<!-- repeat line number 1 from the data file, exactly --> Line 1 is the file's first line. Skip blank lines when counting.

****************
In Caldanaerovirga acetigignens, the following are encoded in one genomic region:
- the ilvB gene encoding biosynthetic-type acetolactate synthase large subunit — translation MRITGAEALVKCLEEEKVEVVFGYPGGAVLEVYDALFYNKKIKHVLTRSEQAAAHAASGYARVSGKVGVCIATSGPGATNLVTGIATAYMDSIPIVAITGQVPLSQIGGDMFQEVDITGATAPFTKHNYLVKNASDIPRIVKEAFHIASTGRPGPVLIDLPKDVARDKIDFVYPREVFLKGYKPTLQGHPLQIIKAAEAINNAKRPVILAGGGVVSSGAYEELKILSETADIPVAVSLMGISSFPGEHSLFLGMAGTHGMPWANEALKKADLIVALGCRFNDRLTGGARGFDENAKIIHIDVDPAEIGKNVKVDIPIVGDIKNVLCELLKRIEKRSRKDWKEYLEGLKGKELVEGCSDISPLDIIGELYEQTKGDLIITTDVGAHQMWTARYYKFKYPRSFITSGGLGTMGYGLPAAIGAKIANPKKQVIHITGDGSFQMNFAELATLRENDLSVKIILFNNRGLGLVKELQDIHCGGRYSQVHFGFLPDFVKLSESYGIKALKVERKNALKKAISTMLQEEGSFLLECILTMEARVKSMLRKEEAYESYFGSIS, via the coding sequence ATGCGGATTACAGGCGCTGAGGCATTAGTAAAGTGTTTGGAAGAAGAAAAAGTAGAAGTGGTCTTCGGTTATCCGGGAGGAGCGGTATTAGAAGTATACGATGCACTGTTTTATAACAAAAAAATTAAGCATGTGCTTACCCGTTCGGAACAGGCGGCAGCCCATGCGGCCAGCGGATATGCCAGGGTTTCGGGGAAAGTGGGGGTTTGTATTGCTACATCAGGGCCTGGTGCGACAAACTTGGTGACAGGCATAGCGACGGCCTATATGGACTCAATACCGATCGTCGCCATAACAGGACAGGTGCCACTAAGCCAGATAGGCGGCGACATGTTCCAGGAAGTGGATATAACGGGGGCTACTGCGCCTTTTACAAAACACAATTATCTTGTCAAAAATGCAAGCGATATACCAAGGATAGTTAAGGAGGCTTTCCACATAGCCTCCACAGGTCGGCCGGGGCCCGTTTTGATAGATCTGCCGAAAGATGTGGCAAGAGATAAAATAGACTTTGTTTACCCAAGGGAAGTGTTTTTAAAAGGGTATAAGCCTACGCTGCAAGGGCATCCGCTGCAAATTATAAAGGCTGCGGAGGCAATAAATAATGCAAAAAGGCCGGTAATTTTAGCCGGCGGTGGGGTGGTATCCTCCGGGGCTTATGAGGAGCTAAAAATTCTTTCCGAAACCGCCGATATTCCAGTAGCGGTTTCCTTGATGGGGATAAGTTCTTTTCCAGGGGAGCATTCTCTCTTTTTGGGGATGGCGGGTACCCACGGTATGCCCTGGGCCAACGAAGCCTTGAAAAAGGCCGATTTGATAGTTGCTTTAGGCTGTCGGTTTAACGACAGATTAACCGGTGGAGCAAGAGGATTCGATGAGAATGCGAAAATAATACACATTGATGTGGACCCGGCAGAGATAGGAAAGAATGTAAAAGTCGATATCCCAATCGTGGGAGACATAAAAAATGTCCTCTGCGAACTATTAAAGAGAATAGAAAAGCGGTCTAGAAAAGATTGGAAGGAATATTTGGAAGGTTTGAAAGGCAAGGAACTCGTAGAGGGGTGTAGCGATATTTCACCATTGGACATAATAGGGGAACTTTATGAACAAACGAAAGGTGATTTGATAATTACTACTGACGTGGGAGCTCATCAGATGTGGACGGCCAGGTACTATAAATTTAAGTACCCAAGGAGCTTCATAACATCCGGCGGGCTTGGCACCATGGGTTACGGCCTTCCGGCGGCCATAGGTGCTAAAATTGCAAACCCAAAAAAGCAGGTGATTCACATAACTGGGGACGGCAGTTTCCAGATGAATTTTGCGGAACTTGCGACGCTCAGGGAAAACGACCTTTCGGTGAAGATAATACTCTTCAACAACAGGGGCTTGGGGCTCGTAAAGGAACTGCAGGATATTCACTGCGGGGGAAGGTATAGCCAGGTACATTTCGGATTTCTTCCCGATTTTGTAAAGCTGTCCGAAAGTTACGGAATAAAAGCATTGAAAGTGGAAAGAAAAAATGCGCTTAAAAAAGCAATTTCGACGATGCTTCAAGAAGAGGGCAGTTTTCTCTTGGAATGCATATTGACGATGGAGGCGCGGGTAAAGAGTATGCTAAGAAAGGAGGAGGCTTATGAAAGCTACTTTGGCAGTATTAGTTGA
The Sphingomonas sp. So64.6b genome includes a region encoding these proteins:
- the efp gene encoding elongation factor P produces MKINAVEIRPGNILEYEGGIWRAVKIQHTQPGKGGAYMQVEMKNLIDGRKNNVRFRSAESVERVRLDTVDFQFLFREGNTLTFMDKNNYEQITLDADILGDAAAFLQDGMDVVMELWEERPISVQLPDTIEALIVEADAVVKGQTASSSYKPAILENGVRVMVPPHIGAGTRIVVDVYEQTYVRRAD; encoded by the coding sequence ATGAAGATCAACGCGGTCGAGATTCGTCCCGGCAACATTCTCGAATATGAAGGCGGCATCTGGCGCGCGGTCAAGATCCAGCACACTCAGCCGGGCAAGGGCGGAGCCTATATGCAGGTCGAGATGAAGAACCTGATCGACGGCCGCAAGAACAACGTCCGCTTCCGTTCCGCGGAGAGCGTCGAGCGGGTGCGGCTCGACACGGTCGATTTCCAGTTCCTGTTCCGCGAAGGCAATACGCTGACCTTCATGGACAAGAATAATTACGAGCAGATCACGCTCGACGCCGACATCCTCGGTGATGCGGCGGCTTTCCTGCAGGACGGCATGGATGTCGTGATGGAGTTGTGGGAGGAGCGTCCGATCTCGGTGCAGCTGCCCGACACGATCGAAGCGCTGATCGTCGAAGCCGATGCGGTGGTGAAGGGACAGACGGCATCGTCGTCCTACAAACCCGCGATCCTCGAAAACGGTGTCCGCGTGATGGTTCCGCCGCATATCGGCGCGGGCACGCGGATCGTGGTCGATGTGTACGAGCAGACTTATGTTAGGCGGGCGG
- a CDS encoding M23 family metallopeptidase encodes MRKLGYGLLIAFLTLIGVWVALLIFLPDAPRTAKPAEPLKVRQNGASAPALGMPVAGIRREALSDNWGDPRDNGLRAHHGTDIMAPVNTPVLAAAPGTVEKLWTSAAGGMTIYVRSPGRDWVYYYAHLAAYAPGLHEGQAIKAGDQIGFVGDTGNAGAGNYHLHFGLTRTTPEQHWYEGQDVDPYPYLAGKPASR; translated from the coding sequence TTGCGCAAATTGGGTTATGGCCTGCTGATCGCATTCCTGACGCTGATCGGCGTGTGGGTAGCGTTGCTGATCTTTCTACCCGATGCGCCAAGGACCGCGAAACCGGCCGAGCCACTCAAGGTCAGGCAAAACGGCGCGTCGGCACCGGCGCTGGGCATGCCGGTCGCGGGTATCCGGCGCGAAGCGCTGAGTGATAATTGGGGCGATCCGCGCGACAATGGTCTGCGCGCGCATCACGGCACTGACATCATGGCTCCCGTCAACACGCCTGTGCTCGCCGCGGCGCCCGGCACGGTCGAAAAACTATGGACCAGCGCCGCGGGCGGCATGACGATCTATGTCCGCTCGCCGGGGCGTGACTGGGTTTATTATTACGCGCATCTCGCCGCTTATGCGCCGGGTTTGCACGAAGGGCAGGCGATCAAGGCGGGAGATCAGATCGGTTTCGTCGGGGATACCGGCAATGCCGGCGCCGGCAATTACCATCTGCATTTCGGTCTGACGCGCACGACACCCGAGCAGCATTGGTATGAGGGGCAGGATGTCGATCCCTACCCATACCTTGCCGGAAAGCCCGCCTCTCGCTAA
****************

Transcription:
In Caldanaerovirga acetigignens, the following are encoded in one genomic region: